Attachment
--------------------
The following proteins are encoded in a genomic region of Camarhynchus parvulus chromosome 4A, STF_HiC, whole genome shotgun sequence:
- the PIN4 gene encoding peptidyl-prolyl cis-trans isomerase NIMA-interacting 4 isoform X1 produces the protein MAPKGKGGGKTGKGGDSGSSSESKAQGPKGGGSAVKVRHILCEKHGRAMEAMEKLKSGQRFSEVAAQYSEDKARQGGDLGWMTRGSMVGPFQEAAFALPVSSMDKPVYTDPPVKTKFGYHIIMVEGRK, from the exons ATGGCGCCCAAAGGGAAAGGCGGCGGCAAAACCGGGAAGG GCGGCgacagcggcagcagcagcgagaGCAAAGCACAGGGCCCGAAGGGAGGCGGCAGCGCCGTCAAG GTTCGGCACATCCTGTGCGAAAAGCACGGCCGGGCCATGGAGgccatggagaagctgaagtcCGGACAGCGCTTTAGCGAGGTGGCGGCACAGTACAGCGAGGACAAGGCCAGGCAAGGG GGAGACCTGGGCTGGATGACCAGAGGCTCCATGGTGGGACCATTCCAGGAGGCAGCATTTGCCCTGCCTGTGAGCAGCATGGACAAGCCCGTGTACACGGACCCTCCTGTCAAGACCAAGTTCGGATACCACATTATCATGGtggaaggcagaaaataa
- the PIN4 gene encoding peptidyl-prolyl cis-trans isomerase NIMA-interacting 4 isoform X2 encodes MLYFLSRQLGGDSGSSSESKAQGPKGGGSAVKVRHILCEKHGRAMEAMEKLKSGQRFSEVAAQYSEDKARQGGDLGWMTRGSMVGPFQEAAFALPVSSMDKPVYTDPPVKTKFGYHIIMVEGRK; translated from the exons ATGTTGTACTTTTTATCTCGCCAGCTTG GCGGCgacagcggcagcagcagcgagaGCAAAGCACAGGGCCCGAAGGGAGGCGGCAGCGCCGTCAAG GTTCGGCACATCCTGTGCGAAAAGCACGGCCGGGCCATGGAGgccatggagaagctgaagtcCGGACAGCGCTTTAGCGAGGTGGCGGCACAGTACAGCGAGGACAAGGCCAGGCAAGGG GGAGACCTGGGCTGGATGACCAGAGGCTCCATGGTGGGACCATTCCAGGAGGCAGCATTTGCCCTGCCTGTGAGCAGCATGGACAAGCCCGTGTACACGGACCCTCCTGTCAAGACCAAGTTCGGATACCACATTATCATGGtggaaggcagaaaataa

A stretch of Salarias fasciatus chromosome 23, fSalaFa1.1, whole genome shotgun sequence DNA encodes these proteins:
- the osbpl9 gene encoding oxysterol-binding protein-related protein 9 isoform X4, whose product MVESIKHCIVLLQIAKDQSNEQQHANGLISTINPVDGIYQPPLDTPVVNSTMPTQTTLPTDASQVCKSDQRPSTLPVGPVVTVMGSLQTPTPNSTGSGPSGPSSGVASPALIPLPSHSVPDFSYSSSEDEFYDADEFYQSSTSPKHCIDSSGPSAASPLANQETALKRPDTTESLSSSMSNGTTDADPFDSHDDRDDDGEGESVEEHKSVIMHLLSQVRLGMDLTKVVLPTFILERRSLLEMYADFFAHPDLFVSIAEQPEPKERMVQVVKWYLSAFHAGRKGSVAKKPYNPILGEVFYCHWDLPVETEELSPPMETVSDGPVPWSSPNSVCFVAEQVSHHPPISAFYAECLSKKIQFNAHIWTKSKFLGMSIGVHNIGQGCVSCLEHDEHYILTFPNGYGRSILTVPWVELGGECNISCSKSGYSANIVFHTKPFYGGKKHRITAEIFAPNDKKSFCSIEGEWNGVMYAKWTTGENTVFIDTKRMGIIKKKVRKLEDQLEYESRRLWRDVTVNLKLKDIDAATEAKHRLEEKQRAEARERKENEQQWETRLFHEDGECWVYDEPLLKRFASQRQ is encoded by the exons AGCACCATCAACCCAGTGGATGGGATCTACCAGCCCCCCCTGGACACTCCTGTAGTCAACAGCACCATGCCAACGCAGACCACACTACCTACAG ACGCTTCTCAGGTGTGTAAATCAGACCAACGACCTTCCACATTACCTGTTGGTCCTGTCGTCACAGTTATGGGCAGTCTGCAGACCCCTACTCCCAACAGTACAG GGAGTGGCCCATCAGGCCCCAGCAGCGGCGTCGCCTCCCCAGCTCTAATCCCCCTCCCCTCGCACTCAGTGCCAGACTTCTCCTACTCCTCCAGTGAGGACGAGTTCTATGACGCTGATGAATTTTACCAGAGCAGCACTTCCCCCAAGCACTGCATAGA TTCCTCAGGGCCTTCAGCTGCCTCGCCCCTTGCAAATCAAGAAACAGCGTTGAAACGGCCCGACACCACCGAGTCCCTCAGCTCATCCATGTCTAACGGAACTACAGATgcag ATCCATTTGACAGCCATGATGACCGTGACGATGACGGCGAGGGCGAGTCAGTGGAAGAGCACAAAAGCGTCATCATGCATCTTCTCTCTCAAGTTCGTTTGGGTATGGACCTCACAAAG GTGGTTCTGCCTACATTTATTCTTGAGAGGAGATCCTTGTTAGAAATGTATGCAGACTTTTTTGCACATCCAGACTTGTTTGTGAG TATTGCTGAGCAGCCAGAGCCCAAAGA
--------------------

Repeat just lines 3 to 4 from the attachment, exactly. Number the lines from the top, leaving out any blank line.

- the PIN4 gene encoding peptidyl-prolyl cis-trans isomerase NIMA-interacting 4 isoform X2 encodes MLYFLSRQLGGDSGSSSESKAQGPKGGGSAVKVRHILCEKHGRAMEAMEKLKSGQRFSEVAAQYSEDKARQGGDLGWMTRGSMVGPFQEAAFALPVSSMDKPVYTDPPVKTKFGYHIIMVEGRK; translated from the exons ATGTTGTACTTTTTATCTCGCCAGCTTG GCGGCgacagcggcagcagcagcgagaGCAAAGCACAGGGCCCGAAGGGAGGCGGCAGCGCCGTCAAG GTTCGGCACATCCTGTGCGAAAAGCACGGCCGGGCCATGGAGgccatggagaagctgaagtcCGGACAGCGCTTTAGCGAGGTGGCGGCACAGTACAGCGAGGACAAGGCCAGGCAAGGG GGAGACCTGGGCTGGATGACCAGAGGCTCCATGGTGGGACCATTCCAGGAGGCAGCATTTGCCCTGCCTGTGAGCAGCATGGACAAGCCCGTGTACACGGACCCTCCTGTCAAGACCAAGTTCGGATACCACATTATCATGGtggaaggcagaaaataa

A stretch of Salarias fasciatus chromosome 23, fSalaFa1.1, whole genome shotgun sequence DNA encodes these proteins: